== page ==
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Legislatively Speaking
A sounding board for local issues

By Alma Graham, Legislative Director

  DECEMBER 3, 2011 --

We had 51 resolutions submitted by the Granges or committees at this last State Grange session.   This is more that we have seen in quite some time.  These resolutions covered many topics from Grange related to community and state related issues.  

This last year the state budget was a hot topic and this was reflected in the resolutions.  The delegates voted to support saving the two historic ferries that cross the Connecticut River in Rocky Hill and Glastonbury.  They also voted to support continuation of the Connecticut Technical Schools and to continue to support the Connecticut Agricultural Experiment Station that was threatened in the last budget.  The delegates discussed the sales of invasive species of plants in the state and some safety issues such as the blocking of handicapped entrances and walk times in crosswalks.

In response to tropical storm Irene, the delegates voted to encourage the state to work with utility companies to better prepare for future emergencies.  It was noted that some towns were without emergency 911 services during the power outages of Irene.  This was also apparent with the outages that happened after the October snowstorm.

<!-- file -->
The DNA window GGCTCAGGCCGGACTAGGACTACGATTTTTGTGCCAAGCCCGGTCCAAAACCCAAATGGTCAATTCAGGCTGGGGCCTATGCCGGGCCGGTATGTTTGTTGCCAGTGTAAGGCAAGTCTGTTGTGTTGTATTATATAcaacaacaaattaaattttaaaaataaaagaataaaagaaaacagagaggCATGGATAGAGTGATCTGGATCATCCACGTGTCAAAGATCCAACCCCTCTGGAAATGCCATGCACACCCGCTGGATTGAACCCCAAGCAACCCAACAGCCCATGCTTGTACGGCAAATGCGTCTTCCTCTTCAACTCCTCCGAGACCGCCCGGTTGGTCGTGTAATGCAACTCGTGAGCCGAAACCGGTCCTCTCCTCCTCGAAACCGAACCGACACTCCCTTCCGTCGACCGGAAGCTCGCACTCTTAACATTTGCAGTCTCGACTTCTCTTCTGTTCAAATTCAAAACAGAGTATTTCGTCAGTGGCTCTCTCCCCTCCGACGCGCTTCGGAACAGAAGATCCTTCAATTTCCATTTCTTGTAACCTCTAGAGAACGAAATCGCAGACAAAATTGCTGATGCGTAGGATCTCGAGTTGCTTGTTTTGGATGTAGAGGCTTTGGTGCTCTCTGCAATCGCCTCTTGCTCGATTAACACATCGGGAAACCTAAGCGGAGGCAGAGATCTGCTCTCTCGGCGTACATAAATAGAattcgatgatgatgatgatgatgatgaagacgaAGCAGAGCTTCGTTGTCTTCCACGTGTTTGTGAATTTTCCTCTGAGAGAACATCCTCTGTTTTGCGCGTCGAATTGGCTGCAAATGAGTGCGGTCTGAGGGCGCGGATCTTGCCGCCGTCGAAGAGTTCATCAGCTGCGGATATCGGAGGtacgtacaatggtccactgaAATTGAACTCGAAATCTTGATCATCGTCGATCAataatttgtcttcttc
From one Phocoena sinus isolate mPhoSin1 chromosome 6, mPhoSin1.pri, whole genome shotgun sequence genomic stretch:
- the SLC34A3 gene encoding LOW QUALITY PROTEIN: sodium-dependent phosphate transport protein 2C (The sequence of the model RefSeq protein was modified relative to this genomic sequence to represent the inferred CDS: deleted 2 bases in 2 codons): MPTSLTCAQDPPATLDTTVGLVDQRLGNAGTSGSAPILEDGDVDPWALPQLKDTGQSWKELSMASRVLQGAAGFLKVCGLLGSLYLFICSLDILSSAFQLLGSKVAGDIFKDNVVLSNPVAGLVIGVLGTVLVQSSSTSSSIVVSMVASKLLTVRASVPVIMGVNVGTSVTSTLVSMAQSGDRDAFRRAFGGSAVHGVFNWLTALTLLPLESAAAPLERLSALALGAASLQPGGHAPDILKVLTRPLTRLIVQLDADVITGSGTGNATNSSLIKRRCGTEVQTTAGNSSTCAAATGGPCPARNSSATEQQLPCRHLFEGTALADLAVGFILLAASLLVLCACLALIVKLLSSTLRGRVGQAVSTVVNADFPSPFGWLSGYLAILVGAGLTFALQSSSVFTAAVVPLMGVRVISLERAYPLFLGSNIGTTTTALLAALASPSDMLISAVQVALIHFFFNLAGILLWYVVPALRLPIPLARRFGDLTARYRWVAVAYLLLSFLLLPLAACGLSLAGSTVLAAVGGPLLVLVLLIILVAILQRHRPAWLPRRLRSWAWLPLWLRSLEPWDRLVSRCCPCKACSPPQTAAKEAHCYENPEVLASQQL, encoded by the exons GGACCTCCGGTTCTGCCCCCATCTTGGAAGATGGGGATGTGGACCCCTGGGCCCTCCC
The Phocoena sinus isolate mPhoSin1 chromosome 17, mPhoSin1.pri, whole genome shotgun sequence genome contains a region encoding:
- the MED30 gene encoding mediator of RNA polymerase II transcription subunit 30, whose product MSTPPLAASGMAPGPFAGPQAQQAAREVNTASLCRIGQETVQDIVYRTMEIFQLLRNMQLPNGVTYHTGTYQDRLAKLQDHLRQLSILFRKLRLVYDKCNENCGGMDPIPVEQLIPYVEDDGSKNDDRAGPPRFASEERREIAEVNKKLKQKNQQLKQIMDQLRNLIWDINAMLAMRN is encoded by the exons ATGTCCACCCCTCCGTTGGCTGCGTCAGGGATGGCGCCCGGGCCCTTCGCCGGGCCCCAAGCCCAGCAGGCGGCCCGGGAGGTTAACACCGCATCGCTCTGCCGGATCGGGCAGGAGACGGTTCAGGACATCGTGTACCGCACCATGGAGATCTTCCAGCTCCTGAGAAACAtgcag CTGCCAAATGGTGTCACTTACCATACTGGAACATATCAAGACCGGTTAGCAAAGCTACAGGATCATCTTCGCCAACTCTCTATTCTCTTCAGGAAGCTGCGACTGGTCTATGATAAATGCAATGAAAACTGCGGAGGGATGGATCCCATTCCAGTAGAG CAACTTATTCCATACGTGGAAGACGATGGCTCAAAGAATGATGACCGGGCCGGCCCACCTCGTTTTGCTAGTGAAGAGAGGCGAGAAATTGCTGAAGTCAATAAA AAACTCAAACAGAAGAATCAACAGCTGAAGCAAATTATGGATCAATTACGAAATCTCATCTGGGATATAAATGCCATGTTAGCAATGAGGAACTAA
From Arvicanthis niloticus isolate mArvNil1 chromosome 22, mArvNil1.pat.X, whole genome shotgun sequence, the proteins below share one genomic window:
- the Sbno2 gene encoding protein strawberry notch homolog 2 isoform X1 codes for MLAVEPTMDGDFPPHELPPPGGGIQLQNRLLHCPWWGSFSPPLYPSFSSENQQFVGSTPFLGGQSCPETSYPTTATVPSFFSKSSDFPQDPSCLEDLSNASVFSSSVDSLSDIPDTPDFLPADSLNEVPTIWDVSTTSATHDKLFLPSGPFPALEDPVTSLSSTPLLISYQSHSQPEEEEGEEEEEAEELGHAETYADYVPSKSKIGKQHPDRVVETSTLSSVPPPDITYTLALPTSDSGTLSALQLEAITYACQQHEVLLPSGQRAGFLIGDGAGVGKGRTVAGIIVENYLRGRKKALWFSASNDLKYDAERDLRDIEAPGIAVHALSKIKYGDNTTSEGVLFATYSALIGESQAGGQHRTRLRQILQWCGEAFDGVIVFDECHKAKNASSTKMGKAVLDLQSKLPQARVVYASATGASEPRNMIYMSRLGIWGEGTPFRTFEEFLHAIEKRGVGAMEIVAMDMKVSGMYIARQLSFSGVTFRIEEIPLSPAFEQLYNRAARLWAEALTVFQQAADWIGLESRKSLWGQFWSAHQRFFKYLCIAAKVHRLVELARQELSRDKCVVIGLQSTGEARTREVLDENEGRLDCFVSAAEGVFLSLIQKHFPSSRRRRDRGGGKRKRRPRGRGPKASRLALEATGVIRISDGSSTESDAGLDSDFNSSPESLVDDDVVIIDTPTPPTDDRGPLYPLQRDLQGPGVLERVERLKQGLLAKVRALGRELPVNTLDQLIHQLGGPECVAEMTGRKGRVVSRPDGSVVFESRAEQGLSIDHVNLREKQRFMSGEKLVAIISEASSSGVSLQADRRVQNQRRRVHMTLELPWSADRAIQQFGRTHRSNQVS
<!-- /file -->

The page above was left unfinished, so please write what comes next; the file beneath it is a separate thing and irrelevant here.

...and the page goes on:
The delegates voted to allow North Central Pomona to merge with East Central Pomona.  The delegates also approved a state dues increase.  There were many resolutions on Grange processes so the delegates decided to look into revising State Grange by-laws.  There was a resolution to allow Granges to select alternative delegates to State Grange and another to allow use of the Obligation Ceremony.  Both of these resolutions were adopted.

Grangers should also be aware of local issues in their communities.  Many towns just held local elections.  The news reported that turnouts were very poor.  There were many towns that could not get enough people interested in local positions so that many candidates had no competition.  In one town there were two budget related questions on the ballot.  Both of the questions passed, but due to the low voter turnout, both items failed because of the percentage of town voters were not high enough to be a legal vote.  Local elections are just as important as state and national elections.  Local officials are the ones that directly affect your pocketbook.  They set tax rates and determine budgets.  They decide if schools can have a new roof or fire departments can get some new equipment.  Your local boards have a say in the development in your towns through your zoning which could assist with tax revenue.  

Your Grange can become a sounding board for local issues.  Talk about what is happening in your towns at your meetings.  Invite town officials to speak on local projects and invite the public in to meet with the local officials and hear about the projects.  Encourage all to vote.  Not just for the “big ones”, but also for your local elections and budget votes.  The Grange roots have always been deeply involved in political issues.


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